Low-vibration design of buildings for sensitive medical and scientific instruments
Some machinery and scientific instruments are very sensitive to vibration. Examples include lasers, supercooled magnets, Scanning Tunnelling Microscopes (STMs), Atomic Force Microscopes (AFMs) or machines for high-precision fabrication found in the semi-conductor industry. These must be installed in environments where the vibration levels are exceptionally low.
There are no national or international standards which apply, but a number of Vibration Criteria (VC) or National Institute of Standards and Technology (NIST) curves have been devised over the years for acceptable levels in different environments. These range from operating theatres, where magnifying devices used in micro-surgery also magnify vibration levels, all the way down to silicon fabrication, and research centres working at atomic and sub-atomic scales.
Extremely low levels of vibration need to be measured, and ISVR Consulting has the specialist equipment and capability to make such measurements.
As well as measuring exceptionally low vibration, ISVR Consulting can offer Finite Element (FE) modelling to predict the vibration levels in such sensitive environments and assess the effect of equipment such as generators, cooling towers, chillers, combined heat and power units (CHPs), compressors operating in the vicinity, and nearby road and rail traffic.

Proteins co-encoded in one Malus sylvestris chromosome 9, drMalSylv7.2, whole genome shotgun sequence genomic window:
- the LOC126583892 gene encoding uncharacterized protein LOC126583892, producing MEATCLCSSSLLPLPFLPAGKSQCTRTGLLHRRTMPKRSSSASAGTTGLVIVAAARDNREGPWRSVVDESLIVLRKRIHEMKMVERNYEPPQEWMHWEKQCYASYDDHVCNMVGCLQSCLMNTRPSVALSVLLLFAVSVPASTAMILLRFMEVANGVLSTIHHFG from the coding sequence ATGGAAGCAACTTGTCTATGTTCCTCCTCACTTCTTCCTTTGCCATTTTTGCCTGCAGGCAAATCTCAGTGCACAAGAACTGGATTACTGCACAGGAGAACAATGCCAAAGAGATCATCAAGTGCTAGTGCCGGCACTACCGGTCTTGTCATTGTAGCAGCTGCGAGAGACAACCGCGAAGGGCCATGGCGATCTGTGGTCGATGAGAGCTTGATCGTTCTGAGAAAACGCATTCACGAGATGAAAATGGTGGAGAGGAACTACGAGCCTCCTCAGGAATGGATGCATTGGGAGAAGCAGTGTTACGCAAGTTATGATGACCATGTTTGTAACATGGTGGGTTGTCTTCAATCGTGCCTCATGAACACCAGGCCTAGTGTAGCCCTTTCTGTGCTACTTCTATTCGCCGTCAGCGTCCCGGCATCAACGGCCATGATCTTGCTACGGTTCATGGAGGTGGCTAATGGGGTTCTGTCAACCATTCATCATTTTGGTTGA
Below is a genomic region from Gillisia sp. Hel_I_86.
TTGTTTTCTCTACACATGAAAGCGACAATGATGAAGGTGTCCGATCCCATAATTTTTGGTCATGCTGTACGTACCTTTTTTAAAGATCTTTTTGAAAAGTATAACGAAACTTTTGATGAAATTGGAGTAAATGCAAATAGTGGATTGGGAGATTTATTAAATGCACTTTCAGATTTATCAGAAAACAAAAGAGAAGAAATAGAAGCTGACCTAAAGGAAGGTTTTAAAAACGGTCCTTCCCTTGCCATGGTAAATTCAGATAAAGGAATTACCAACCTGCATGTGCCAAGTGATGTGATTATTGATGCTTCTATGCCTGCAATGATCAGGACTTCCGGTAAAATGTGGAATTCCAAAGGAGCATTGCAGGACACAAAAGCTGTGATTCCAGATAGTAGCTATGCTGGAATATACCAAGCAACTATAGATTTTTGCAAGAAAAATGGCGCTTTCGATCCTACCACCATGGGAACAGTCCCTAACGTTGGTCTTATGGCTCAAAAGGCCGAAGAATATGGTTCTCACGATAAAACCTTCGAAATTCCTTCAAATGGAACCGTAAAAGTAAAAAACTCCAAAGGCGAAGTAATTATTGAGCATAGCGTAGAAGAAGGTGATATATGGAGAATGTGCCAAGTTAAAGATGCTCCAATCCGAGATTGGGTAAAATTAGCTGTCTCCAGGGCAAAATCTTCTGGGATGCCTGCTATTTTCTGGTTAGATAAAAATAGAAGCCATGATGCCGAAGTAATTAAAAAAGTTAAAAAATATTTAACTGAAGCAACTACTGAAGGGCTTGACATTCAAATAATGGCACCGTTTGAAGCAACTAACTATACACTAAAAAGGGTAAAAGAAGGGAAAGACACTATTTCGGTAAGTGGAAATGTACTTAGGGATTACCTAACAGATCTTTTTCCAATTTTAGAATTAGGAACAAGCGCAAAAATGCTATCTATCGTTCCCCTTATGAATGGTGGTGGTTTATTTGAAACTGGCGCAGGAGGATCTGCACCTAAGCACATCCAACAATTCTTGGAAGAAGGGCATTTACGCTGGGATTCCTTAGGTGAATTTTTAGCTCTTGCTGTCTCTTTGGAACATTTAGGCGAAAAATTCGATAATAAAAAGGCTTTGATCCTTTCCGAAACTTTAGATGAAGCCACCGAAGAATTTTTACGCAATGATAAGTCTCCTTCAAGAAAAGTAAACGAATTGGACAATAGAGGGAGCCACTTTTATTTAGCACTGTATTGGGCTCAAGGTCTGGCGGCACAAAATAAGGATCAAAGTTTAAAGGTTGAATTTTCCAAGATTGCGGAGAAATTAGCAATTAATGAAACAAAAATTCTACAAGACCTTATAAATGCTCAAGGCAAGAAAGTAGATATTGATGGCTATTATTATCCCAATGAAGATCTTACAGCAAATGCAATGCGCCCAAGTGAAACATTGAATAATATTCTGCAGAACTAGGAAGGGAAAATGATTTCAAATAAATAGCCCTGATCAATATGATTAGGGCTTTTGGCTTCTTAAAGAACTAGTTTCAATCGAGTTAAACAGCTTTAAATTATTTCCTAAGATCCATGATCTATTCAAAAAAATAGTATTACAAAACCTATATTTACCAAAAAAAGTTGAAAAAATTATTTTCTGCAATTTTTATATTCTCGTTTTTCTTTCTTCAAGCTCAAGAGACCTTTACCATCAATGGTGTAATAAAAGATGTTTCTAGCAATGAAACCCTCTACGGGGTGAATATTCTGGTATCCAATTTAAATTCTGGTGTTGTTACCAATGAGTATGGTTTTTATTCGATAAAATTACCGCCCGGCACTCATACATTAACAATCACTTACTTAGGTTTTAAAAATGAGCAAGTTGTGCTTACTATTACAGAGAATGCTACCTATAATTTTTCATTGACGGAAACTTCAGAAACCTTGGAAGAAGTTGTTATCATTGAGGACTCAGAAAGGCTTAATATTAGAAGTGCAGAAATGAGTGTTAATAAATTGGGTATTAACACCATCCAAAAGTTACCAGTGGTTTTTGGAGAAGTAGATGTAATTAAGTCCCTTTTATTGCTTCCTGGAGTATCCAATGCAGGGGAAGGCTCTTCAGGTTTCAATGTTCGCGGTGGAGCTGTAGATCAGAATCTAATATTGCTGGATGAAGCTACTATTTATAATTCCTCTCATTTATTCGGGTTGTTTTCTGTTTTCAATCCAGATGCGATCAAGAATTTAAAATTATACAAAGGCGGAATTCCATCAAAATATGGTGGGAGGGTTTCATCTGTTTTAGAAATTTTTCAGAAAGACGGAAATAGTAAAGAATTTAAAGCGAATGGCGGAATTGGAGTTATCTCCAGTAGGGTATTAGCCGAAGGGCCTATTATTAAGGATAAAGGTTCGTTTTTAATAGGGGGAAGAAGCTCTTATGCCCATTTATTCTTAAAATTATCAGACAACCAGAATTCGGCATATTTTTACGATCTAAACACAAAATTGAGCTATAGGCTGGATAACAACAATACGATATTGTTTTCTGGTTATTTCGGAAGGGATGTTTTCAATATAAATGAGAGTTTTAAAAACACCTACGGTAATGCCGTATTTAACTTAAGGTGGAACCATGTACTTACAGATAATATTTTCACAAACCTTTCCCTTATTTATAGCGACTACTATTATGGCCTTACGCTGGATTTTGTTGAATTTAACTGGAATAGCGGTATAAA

The vibration responses of a building are predicted by generating a Finite Element (FE) model to simulate the building. The model is then used to predict the vibration levels on different floors from the known vibration inputs or sources. In this way, compliance of mechanical services equipment operating close to sensitive scientific instrumentation can be predicted during the design stage before the construction of the building. Other sources of excitation can include internal sources, e.g. low-frequency footfall excitation from people walking in laboratories and circulation areas, or external sources from infrastructure such as rail and road traffic.
- Designing low-vibration laboratories (Article on the University of Southampton website.)
- Vibration modelling and performance evaluation of specialist buildings: a designer’s approach. Christos Karatsovis and Malcolm Smith, Paper #208T14 SS4, 24th International Congress on Sound and Vibration (ICSV24), London, 23-27 July 2017 (pdf 500 KB)